How To Sharpen A Hunting Knife
Last Updated on July 14, 2021 by Bruce
Sharpening a knife is a skill well worth mastering to keep your knives at optimum performance level. In this review, we will look at knife sharpening methods and the best knife sharpeners.
To sharpen your knife you will need to grind and hone it on sharpening stones, whetstones (the word “whet,” meaning to sharpen a blade) and Waterstones, the abrasive surface of these ‘stones’ is measured in grits – The number of grits indicates the density and size of the particles – However the grits are numbered differently depending on which part of the world they come from, but generally, the higher the grit number the higher the density and the smaller the particles and finer the grit.
Sharpening a knife entails working through starting from coarse grit to fine grit, depending on how blunt or damaged the blade of your knife is. A very coarse grit; 80 – 400; is for the fast removal of metal, and your knife may not need this every sharpening session. Medium coarse grits; 700 – 2000, are for refining the edge and removing the burr and fine grit stones; 3000 to 8000 grit; are for the final honing, removal of burr and polish.
How To Sharpen A Knife
Whetstones are made from a range of abrasive materials traditionally natural quarried stone and the more recent artificial blends. They can be used with both oil and water.
Waterstones need to be soaked in water before use and lubricated with water throughout the sharpening process. (oil will harm them.) Each stroke of the knife across the surface of the stone breaks away a few particles constantly exposing new and sharp particles and building up a good slurry-like paste of loose grit which is the mechanism by which waterstones sharpen a blade.
Sometimes used in conjunction with Waterstones are the specialised ‘Nagura Waterstones ’which have a fine 4000, 6000, 8000 and 10,000 grit, these help Waterstones build up a good slurry and are also used to level them, which should ideally be done before every sharpen alternatively.
Nagura Waterstones should also be saturated before you use them and a recommended method is to rub the flattening stone over the sharpening stone in a figure of 8 patterns. A coarse grit diamond honing stones can also be used to do the same thing.
Diamond Hone Sharpening Stones comprise a steel plate sometimes with a plastic or resin base. The plate is coated with diamond grit.
When sharpening your knife, lay the bevel of the blade edge flat on the sharpening stone.
There are two popular methods of sharpening one is… Keeping that angle, push the blade across the stone away from you in shaving motion. Repeat this motion a dozen or so times then turn the blade over and sharpen the opposite face towards you. Another popular pattern to follow with the blade is a figure of eight. Continue to do this splashing the stone with water from time to time, when you notice it is drying out, to keep the slurry forming. Then move to a finer grit.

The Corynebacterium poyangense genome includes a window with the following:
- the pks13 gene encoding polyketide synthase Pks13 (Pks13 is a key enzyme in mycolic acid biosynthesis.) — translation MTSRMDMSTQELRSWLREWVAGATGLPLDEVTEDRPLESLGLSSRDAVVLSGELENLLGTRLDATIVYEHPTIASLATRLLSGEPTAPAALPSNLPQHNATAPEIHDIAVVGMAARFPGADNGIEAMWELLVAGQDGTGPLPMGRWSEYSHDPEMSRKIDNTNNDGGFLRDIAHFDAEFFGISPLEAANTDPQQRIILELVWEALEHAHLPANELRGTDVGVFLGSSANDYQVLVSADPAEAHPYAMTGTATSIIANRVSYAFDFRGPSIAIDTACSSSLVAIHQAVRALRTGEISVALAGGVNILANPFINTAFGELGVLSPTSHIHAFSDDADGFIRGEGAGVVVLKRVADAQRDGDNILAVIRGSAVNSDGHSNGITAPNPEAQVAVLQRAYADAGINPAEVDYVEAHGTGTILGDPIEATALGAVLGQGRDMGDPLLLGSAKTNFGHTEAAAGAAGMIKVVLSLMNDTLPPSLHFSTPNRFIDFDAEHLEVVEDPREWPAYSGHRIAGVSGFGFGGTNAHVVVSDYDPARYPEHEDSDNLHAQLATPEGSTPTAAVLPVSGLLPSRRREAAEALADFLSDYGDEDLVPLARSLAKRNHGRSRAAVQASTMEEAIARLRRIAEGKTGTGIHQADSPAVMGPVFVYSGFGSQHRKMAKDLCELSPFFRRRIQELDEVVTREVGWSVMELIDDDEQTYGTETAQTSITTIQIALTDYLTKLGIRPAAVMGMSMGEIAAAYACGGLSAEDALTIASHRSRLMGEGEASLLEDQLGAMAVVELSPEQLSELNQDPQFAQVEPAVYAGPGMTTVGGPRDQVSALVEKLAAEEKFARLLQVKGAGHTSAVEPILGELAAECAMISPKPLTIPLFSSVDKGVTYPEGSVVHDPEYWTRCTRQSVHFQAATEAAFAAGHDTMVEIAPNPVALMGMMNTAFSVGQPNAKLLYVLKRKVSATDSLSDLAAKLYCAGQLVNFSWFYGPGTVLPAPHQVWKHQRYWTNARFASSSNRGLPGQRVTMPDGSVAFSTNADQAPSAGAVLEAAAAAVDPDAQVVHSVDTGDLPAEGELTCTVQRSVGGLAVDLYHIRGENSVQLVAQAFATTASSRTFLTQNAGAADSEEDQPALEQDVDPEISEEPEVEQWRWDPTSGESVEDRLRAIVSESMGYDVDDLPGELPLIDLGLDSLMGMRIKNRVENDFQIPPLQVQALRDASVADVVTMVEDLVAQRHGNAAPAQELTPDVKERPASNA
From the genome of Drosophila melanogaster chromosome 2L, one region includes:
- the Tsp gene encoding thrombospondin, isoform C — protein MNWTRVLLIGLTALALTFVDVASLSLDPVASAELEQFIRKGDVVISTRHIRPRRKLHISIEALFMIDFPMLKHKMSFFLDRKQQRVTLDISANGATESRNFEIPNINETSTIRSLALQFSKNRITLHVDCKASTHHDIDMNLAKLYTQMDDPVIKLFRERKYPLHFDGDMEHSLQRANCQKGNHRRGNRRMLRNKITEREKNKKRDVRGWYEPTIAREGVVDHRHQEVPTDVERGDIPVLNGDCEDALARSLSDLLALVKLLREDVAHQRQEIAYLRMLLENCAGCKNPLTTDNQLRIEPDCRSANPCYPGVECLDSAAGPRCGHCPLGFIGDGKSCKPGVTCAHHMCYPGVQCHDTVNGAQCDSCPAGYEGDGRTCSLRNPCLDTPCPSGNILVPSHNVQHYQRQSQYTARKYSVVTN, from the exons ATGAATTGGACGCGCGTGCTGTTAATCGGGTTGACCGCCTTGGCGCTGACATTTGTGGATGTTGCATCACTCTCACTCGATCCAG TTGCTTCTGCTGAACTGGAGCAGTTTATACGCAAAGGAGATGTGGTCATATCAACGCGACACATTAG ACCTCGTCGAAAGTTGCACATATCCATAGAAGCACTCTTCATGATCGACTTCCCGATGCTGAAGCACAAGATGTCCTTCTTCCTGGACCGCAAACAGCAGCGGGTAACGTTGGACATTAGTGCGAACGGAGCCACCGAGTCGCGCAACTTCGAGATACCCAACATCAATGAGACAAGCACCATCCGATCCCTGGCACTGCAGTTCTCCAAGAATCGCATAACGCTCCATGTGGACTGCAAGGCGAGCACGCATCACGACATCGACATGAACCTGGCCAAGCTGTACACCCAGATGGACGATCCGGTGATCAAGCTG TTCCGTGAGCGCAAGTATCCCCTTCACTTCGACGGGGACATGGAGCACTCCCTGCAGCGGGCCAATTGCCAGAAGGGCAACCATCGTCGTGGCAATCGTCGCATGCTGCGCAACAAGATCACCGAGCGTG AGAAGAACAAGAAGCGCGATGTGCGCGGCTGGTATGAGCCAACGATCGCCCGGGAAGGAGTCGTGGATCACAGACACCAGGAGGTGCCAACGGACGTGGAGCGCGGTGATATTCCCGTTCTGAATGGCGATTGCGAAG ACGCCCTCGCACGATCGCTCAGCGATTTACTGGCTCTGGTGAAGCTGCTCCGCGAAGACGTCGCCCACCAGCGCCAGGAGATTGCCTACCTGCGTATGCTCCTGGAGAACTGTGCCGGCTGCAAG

The angle at which you hold your knife needs to stay consistent, to help with this, some sharpening systems are designed to hold the blade at a specific angle. One of these is the bevel guiding clamp style tool which holds the blade in place and the stone on a movable pre-set angle mounts for guided strokes; (see Review of The Aligner Guided Diamond Sharpener below). Another is where two sticks are fixed to a base in a V shape. The knife is held perpendicular to the base and pulled up the V.
You will not be able to see the edge of a very sharp knife with the naked eye but to see the reflection of the edge and catch sight of Knicks hold the blade to the sunlight.
The Strop: Finish up your sharpening session with a strop. The strop is traditionally leather, ideally, with abrasive compounds impregnated into it or just a piece of leather, smooth wood, or even cloth, this removes any burr or curl that has developed during sharpening, improving without disturbing the edge you have already achieved, and polishes too. Rub the blade across the strop surface a good few times until you are satisfied that the honing is complete.
Review of The Aligner Guided Diamond Sharpener
Made by DMT, who has been a leading innovator of manual diamond sharpening technology for over 30 years, this guided diamond sharpener provides fast, accurate knife sharpening ensures guided strokes and exact bevels to give a consistent angle with a choice of 7 angles. It is designed to hold any 4″ (110 mm) DMT® Diamond Whetstone or to be used separately with any bench model DMT® Diamond Whetstone. It comes with a fabric pouch useful for packing into a grab-bag.
Click here to learn more about Aligner Guided Diamond Sharpener